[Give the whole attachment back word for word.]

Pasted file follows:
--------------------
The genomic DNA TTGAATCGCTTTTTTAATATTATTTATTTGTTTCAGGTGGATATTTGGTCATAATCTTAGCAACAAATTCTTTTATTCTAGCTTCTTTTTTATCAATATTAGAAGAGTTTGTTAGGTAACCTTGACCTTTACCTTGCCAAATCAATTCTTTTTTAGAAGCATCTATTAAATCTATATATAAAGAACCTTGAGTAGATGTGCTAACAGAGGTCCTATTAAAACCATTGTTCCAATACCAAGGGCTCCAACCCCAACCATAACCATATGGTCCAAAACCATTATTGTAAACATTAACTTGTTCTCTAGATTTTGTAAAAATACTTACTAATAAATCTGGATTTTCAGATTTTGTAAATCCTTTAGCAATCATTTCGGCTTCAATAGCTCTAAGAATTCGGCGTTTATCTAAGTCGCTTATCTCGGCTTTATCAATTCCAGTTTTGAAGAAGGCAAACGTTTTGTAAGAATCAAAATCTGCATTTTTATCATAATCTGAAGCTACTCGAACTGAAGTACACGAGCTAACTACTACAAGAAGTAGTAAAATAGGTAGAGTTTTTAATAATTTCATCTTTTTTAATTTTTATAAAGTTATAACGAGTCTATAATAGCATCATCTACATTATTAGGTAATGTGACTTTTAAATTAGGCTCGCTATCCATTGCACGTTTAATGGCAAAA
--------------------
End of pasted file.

The genomic DNA TTGAATCGCTTTTTTAATATTATTTATTTGTTTCAGGTGGATATTTGGTCATAATCTTAGCAACAAATTCTTTTATTCTAGCTTCTTTTTTATCAATATTAGAAGAGTTTGTTAGGTAACCTTGACCTTTACCTTGCCAAATCAATTCTTTTTTAGAAGCATCTATTAAATCTATATATAAAGAACCTTGAGTAGATGTGCTAACAGAGGTCCTATTAAAACCATTGTTCCAATACCAAGGGCTCCAACCCCAACCATAACCATATGGTCCAAAACCATTATTGTAAACATTAACTTGTTCTCTAGATTTTGTAAAAATACTTACTAATAAATCTGGATTTTCAGATTTTGTAAATCCTTTAGCAATCATTTCGGCTTCAATAGCTCTAAGAATTCGGCGTTTATCTAAGTCGCTTATCTCGGCTTTATCAATTCCAGTTTTGAAGAAGGCAAACGTTTTGTAAGAATCAAAATCTGCATTTTTATCATAATCTGAAGCTACTCGAACTGAAGTACACGAGCTAACTACTACAAGAAGTAGTAAAATAGGTAGAGTTTTTAATAATTTCATCTTTTTTAATTTTTATAAAGTTATAACGAGTCTATAATAGCATCATCTACATTATTAGGTAATGTGACTTTTAAATTAGGCTCGCTATCCATTGCACGTTTAATGGCAAAA